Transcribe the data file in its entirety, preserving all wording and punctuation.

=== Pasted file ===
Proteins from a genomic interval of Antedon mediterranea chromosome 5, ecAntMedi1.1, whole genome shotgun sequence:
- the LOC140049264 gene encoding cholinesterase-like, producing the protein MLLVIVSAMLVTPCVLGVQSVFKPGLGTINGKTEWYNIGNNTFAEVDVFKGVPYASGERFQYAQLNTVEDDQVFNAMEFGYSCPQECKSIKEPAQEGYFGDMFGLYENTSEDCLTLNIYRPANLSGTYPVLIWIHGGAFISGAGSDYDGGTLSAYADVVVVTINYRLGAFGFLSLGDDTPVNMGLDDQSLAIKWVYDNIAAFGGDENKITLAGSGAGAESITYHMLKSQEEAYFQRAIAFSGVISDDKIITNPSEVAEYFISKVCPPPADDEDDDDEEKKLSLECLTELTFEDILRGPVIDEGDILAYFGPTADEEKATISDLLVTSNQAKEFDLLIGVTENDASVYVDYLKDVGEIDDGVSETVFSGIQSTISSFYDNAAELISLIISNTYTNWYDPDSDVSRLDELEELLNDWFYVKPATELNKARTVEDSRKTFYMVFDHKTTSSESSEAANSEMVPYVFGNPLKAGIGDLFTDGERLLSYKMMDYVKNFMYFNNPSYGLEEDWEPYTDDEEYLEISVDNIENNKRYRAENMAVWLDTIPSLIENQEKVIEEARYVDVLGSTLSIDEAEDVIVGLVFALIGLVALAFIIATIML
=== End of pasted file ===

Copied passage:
Proteins from a genomic interval of Antedon mediterranea chromosome 5, ecAntMedi1.1, whole genome shotgun sequence:
- the LOC140049264 gene encoding cholinesterase-like, producing the protein MLLVIVSAMLVTPCVLGVQSVFKPGLGTINGKTEWYNIGNNTFAEVDVFKGVPYASGERFQYAQLNTVEDDQVFNAMEFGYSCPQECKSIKEPAQEGYFGDMFGLYENTSEDCLTLNIYRPANLSGTYPVLIWIHGGAFISGAGSDYDGGTLSAYADVVVVTINYRLGAFGFLSLGDDTPVNMGLDDQSLAIKWVYDNIAAFGGDENKITLAGSGAGAESITYHMLKSQEEAYFQRAIAFSGVISDDKIITNPSEVAEYFISKVCPPPADDEDDDDEEKKLSLECLTELTFEDILRGPVIDEGDILAYFGPTADEEKATISDLLVTSNQAKEFDLLIGVTENDASVYVDYLKDVGEIDDGVSETVFSGIQSTISSFYDNAAELISLIISNTYTNWYDPDSDVSRLDELEELLNDWFYVKPATELNKARTVEDSRKTFYMVFDHKTTSSESSEAANSEMVPYVFGNPLKAGIGDLFTDGERLLSYKMMDYVKNFMYFNNPSYGLEEDWEPYTDDEEYLEISVDNIENNKRYRAENMAVWLDTIPSLIENQEKVIEEARYVDVLGSTLSIDEAEDVIVGLVFALIGLVALAFIIATIML